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Here are some of the other stories catching our attention.

Pipeline Builder Plans Supreme Court Appeal In Permit Dispute

Atlantic Coast Pipeline

Dominion Energy says it will appeal to the U.S. Supreme Court after a lower court declined to reconsider throwing out a permit allowing the Atlantic Coast Pipeline to cross two national forests, including parts of the Appalachian Trail.

In a statement Tuesday, lead pipeline developer Dominion said it expects to file the appeal in the next 90 days.

On Monday, the 4th U.S. Circuit Court of Appeals rejected a request by Dominion and the U.S. Forest Service for a hearing by the full court.

A three-judge panel ruled in December that the Forest Service lacks the authority to authorize the trail crossing and had "abdicated its responsibility to preserve national forest resources."

The 600-mile natural gas pipeline would originate in West Virginia and run through North Carolina and Virginia.

[Related Content: Atlantic Coast Pipeline Delayed, Cost Rises To $7.5B]

The ruling came in a lawsuit filed by the Southern Environmental Law Center on behalf of the Sierra Club, Virginia Wilderness Committee and other environmental groups.

Representatives for Dominion Energy and the Forest Service declined immediate comment Monday.

After the ruling in December, Dominion Energy spokesman Aaron Ruby said the court's ruling was "at odds" with the U.S. Department of the Interior, the U.S. Department of Agriculture, National Park Service and U.S. Forest Service.

"All of these agencies agree that the Forest Service has the full legal authority to approve the Atlantic Coast Pipeline's crossing of the Appalachian Trail," Ruby said.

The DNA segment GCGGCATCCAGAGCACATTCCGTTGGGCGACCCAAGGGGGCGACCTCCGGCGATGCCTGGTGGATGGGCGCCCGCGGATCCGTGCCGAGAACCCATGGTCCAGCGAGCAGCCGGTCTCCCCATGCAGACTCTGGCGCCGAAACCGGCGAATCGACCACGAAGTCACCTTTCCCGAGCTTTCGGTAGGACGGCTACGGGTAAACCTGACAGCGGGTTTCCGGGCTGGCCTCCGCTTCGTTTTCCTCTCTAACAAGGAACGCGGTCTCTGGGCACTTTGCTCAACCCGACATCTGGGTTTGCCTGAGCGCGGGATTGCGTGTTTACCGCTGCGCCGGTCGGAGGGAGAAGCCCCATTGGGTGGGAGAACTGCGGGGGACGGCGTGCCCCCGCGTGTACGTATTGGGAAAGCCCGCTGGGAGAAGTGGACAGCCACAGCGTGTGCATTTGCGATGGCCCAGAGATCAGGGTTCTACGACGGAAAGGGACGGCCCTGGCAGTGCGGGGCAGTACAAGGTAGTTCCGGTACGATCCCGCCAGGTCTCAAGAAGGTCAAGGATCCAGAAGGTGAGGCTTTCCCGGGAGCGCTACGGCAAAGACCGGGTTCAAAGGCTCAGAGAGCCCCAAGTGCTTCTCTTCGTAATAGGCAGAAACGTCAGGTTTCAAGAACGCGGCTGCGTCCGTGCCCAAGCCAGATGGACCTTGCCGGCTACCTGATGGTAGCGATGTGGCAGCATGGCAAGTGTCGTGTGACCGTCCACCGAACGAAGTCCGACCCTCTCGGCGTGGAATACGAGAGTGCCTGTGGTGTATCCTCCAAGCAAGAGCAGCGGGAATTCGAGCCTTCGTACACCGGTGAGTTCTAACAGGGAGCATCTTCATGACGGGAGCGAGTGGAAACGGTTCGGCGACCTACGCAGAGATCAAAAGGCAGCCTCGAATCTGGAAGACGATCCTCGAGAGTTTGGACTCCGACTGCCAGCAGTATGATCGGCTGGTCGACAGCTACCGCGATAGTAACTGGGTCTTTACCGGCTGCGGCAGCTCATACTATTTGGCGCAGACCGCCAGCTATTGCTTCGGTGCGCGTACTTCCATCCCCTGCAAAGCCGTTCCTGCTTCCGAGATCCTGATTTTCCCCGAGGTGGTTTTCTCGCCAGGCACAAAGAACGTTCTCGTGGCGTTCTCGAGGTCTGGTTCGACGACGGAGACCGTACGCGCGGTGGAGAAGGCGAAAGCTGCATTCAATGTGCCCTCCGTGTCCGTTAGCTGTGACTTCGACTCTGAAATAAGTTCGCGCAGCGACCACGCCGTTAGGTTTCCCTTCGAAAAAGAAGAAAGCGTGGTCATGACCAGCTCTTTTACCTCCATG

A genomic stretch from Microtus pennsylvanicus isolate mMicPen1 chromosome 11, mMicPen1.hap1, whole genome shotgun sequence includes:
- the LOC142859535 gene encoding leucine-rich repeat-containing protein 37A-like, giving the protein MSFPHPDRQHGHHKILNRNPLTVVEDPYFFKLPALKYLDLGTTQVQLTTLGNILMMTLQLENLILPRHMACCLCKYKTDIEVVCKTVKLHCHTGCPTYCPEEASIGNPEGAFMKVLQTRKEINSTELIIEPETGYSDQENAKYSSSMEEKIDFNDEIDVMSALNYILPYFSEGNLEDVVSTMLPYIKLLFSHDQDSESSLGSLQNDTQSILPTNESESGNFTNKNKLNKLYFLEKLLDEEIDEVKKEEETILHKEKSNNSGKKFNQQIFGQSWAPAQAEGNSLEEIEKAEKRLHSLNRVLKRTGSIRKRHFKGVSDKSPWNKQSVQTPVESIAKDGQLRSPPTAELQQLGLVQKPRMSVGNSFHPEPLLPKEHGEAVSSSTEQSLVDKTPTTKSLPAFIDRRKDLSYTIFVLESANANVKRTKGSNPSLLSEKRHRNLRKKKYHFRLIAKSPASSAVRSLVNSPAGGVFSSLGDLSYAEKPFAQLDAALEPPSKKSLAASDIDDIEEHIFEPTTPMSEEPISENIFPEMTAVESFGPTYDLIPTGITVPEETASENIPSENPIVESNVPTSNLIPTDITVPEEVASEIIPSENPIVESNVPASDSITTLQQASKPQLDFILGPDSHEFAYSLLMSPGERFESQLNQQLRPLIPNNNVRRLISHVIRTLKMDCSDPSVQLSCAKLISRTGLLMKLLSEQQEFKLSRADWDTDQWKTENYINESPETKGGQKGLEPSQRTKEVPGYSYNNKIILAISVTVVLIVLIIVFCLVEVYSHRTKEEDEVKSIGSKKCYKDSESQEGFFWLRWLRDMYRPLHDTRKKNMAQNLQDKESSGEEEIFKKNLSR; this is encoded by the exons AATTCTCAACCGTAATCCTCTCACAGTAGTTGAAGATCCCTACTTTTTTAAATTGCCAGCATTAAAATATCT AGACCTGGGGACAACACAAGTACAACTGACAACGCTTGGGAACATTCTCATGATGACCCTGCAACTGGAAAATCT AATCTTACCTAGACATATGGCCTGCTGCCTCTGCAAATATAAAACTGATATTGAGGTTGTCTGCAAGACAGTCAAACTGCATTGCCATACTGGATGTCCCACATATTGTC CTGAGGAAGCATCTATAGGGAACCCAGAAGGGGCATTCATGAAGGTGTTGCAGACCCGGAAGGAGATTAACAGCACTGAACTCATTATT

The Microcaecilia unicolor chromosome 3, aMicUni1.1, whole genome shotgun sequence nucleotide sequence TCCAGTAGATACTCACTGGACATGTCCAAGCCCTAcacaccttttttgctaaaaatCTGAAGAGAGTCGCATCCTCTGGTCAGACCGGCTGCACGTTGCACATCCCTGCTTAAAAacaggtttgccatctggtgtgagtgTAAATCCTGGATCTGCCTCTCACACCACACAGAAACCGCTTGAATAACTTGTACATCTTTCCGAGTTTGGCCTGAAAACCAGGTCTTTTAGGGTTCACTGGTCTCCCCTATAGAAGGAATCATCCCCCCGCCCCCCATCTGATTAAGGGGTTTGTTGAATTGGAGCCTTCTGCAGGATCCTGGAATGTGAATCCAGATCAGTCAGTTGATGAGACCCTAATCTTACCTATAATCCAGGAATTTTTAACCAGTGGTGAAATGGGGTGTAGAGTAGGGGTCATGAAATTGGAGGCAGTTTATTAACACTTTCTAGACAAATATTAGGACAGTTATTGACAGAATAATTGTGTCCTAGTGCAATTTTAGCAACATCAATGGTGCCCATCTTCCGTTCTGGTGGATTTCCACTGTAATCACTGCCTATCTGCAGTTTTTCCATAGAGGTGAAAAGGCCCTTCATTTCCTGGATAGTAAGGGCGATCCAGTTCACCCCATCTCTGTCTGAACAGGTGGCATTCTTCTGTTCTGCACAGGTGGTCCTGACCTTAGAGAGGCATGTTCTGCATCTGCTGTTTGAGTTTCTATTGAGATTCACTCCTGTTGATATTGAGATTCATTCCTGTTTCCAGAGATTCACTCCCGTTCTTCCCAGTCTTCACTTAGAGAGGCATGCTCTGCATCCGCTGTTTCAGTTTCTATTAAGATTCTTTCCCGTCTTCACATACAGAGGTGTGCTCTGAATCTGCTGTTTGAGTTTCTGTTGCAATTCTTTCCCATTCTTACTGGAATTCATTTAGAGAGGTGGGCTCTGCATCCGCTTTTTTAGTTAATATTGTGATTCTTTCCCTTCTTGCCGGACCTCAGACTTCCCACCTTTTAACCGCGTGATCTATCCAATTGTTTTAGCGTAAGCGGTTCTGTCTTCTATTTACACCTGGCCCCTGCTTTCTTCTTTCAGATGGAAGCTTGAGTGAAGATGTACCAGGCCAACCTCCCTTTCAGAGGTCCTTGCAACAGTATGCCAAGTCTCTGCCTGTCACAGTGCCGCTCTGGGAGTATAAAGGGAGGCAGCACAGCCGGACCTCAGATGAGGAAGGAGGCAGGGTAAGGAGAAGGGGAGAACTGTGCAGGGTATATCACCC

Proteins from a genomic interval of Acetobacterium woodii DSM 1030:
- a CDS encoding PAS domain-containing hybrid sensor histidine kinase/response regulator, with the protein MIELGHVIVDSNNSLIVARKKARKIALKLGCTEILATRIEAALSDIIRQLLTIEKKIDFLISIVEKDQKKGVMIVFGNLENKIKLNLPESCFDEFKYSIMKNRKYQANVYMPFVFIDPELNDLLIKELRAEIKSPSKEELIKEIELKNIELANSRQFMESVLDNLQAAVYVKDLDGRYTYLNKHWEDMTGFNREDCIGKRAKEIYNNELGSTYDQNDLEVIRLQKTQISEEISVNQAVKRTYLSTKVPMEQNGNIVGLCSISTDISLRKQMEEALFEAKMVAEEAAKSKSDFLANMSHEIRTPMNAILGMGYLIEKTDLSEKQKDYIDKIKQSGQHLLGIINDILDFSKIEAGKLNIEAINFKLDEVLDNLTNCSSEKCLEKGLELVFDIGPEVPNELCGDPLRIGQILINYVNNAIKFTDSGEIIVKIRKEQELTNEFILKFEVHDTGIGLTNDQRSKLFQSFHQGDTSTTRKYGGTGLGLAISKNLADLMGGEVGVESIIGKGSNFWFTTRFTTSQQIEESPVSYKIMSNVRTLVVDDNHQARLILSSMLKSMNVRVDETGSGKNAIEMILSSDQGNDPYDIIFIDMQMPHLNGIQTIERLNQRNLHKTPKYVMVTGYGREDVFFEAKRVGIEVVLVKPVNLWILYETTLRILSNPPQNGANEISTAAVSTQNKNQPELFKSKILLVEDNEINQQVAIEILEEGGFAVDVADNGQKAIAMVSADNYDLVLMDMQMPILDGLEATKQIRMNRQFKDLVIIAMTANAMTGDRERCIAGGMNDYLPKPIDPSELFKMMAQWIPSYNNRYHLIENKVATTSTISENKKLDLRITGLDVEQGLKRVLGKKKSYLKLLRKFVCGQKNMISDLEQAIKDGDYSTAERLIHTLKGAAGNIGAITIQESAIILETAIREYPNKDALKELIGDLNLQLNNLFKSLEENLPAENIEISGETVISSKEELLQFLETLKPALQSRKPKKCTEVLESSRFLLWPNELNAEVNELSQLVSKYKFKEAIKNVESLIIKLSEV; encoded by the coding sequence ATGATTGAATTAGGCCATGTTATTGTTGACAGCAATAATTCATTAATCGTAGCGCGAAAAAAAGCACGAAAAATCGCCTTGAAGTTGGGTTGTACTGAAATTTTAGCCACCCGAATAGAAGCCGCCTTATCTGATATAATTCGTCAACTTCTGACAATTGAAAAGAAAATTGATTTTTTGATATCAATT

In Tuesday morning's statement, Dominion said it's also "pursuing legislative and administrative options and still expects construction — which had been halted by the 4th Circuit rulings — to resume later this year.

"We are confident that the U.S. Departments of Interior and Agriculture have the authority to resolve the Appalachian Trail crossing issue administratively in a manner that satisfies the Court’s stated objection and in a timeframe consistent with a restart of at least partial construction during the third quarter," Dominion said. " We will continue to work to resolve the outstanding biological opinion issue as well as the Appalachian Trail issue and continue to believe, as a result, that at least partial construction will recommence in the third quarter of 2019."

In a joint statement Monday, the Southern Environmental Law Center and the Sierra Club said the 4th Circuit's denial of a new hearing "sends the Atlantic Coast Pipeline back to the drawing board."

The groups said they believe it is impossible to build the pipeline "without causing massive landslides and threatening the Appalachian Trail and our clean water."

Dominion is the lead owner of the pipeline, whose partners also include Duke Energy. 

WFAE's David Boraks contributed to this report.

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